Well-run shoots can make a positive contribution to local habitats and wildlife, says new research on gamebird releasing - Game & Wildlife Conservation Trust (GWCT)

Pheasant Woods (Game and Wildlife Conservation Trust)
Pheasant Woods (Game and Wildlife Conservation Trust)

With increased debate on how the countryside is managed, the impact of releasing gamebirds on local habitats and wildlife has been in the spotlight. A new paper by Dr Rufus Sage, head of lowland research at the Game & Wildlife Conservation Trust (GWCT) provides a summary review of the available evidence and concludes that, in general, the ecological positives and negatives of gamebird releasing are approximately balanced. If, however, shoots adhere to best practice guidelines, several of the possible negative effects can be removed, tipping the balance so that the shoot overall can be beneficial for the local countryside and wildlife.

The paper is peer-reviewed and has been published online in the long-running journal Wildlife Biology. It follows a recent report into this topic published by Natural England, and another by the RSPB.

“After thoroughly reviewing the evidence that exists on the effects of releasing pheasants and red-legged partridge, we found that the positives and negatives are almost equal,” says Dr Sage. “The evidence suggests that a well-run shoot that is guided by best practice and abides by the law can make a positive contribution to local habitats and wildlife.”

The paper quantifies the effect of gamebird releasing on different aspects of the environment allowing a better understanding of whether aspects of releasing are potentially ecologically ‘good’ or ‘bad’. “It uses the scientific literature itself to identify topics and then categorises them as positive, neutral or negative but doesn’t weight or rank them based on an assessment of importance, which inevitably introduces an element of subjectivity.”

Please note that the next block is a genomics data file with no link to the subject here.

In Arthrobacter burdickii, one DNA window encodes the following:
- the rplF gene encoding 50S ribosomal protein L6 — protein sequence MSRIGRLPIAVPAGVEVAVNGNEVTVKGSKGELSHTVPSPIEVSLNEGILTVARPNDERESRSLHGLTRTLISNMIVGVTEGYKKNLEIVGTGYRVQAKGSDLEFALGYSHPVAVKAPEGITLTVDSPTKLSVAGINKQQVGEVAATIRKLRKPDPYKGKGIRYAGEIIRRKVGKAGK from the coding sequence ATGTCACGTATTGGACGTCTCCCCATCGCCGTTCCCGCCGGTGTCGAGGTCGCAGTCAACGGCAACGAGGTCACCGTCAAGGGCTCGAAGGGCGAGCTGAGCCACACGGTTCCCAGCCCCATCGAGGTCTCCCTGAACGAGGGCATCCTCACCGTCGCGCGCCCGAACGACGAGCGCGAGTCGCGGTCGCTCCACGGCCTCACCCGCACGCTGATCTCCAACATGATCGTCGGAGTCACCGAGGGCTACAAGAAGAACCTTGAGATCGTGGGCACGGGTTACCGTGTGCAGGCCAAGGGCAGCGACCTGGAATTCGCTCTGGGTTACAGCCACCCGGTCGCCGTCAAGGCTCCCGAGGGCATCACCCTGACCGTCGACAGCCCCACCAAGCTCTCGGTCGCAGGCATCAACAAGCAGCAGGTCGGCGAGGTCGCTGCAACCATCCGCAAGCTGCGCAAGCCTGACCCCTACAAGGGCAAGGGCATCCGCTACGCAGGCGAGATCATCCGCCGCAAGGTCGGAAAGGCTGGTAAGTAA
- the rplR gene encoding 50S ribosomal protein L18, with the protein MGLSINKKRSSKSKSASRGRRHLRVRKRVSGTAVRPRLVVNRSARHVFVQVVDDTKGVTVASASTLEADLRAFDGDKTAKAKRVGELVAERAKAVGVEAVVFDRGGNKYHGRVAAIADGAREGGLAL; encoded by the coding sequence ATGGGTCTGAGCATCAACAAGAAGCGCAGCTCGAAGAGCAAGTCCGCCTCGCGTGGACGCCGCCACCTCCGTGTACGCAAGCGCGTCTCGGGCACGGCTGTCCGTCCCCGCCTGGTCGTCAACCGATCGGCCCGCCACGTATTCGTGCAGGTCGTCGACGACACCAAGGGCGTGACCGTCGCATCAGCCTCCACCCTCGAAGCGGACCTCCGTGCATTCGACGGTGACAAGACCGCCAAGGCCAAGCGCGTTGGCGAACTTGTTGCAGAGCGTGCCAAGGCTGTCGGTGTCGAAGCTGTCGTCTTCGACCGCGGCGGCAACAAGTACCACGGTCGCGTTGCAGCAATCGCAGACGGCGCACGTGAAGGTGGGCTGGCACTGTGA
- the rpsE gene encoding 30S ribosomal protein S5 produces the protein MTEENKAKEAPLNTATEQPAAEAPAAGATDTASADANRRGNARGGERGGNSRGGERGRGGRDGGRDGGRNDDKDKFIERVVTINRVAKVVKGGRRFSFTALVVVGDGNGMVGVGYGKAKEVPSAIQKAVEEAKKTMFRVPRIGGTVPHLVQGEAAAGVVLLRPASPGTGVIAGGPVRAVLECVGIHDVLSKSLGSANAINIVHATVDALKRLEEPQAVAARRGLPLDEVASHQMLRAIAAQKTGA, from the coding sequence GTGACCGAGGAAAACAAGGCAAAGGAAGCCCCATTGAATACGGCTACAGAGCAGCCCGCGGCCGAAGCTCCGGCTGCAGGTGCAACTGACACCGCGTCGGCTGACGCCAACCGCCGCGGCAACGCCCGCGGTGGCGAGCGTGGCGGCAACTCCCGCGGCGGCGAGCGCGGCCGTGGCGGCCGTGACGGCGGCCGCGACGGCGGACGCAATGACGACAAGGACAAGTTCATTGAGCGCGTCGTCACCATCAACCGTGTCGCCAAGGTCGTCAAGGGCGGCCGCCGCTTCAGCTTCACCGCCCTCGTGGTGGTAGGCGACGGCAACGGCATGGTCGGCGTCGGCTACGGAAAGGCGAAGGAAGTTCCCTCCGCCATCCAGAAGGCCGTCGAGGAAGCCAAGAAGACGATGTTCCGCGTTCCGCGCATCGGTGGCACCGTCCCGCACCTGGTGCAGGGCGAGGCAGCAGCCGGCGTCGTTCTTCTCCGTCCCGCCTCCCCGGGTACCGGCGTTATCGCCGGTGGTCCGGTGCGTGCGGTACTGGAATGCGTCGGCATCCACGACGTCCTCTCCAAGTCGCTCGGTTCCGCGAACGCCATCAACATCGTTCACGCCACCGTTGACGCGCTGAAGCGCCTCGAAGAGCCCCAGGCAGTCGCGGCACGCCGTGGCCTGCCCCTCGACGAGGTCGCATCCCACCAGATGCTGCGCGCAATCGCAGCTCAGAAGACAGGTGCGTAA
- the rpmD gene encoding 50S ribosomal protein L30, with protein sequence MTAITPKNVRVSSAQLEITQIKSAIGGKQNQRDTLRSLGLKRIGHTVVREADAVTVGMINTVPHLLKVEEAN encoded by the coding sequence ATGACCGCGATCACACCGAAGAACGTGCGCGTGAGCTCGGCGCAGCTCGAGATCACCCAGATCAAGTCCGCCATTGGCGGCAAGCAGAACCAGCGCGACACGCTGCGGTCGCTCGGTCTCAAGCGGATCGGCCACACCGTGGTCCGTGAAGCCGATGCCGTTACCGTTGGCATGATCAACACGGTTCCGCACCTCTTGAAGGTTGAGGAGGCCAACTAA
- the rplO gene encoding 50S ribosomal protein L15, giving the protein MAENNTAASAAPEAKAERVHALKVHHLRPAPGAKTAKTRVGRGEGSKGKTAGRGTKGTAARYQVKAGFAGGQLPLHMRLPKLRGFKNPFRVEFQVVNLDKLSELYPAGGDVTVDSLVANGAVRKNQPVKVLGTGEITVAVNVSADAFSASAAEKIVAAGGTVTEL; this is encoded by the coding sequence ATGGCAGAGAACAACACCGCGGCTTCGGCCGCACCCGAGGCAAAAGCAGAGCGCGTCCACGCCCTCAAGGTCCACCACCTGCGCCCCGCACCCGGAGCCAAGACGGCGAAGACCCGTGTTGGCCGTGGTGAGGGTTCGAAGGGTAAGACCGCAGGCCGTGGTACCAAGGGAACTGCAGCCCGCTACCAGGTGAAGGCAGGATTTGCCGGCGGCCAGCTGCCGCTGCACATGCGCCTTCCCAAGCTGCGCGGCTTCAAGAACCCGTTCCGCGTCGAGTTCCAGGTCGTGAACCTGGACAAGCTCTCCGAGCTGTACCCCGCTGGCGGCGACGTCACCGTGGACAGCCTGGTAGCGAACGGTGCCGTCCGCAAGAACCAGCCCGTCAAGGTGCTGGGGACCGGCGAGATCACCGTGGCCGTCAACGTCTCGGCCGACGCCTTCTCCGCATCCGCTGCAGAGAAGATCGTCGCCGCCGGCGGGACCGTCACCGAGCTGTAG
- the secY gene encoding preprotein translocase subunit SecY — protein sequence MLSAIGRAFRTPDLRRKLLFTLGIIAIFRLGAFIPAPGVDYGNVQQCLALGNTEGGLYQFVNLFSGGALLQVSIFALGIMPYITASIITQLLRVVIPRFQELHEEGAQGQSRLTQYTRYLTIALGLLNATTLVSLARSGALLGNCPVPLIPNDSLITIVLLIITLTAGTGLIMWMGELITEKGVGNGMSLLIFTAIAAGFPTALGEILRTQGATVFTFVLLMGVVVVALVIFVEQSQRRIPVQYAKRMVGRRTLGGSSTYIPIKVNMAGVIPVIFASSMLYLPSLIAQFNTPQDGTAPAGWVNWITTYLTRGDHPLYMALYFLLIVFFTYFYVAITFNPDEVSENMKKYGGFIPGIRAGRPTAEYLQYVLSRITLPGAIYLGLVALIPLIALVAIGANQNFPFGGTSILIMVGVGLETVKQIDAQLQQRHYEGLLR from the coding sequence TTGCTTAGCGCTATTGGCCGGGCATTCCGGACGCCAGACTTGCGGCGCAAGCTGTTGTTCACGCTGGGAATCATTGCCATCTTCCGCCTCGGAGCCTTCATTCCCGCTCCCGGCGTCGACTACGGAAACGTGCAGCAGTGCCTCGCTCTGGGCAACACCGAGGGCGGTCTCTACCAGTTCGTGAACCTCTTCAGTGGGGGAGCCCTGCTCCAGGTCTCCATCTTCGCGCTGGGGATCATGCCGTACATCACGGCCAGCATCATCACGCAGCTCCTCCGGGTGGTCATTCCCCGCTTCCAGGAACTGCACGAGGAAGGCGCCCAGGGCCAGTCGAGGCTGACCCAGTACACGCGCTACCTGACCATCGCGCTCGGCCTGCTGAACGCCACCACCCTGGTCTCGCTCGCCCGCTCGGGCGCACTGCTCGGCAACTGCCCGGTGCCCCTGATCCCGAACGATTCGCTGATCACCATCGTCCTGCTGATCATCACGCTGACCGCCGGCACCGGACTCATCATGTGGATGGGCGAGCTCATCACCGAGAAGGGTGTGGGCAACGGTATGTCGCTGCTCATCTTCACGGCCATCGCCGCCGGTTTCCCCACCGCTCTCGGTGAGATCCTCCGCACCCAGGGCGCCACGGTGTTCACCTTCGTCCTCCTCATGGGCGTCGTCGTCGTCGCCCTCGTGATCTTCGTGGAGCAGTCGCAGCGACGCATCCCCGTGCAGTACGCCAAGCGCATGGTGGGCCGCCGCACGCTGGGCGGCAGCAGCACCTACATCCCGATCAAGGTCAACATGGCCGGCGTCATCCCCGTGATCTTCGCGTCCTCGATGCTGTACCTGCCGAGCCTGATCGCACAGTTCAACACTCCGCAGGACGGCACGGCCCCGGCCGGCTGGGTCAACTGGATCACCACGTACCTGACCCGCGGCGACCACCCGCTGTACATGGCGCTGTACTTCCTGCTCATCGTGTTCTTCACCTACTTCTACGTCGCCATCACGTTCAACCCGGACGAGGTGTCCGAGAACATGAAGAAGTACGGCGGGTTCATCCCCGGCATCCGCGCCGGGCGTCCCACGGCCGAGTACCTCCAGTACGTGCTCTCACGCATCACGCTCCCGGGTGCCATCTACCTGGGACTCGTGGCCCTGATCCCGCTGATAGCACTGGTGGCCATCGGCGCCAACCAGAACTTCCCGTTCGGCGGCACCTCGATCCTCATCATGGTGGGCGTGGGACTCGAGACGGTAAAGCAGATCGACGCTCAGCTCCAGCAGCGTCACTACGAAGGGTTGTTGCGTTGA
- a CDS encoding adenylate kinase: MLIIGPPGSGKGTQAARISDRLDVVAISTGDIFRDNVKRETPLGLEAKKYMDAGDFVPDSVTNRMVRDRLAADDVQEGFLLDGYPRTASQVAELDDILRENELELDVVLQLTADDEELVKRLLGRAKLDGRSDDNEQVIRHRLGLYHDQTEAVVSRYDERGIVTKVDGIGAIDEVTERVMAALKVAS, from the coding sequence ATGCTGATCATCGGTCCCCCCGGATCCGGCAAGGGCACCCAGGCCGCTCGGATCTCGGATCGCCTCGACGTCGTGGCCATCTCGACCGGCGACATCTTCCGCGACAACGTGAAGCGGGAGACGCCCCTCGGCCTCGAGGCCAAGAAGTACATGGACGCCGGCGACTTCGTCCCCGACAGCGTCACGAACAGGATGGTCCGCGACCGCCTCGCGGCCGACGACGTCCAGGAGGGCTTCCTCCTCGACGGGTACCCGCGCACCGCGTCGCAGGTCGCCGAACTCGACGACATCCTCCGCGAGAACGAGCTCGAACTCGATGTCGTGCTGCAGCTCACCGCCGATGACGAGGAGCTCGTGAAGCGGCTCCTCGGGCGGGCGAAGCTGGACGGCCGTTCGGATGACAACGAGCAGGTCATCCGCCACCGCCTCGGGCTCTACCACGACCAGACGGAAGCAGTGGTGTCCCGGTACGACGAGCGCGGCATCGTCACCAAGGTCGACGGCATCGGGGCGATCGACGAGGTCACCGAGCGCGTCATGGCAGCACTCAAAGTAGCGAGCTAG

On the positive side, habitat management for gamebirds can result in more songbirds in game woods, as well as more shrubby plants attracting bees and butterflies at their edges. Woodland is more likely to be planted or retained where gamebirds are part of the landholding, and this woodland is often better managed. In and very close to release pens, the pheasants themselves can have direct negative effects on plants, the soil and invertebrate communities. But there was little evidence for negative effects away from release sites, although mosses and lichens on trees may be affected away from the pen itself.

The full paper is available here.

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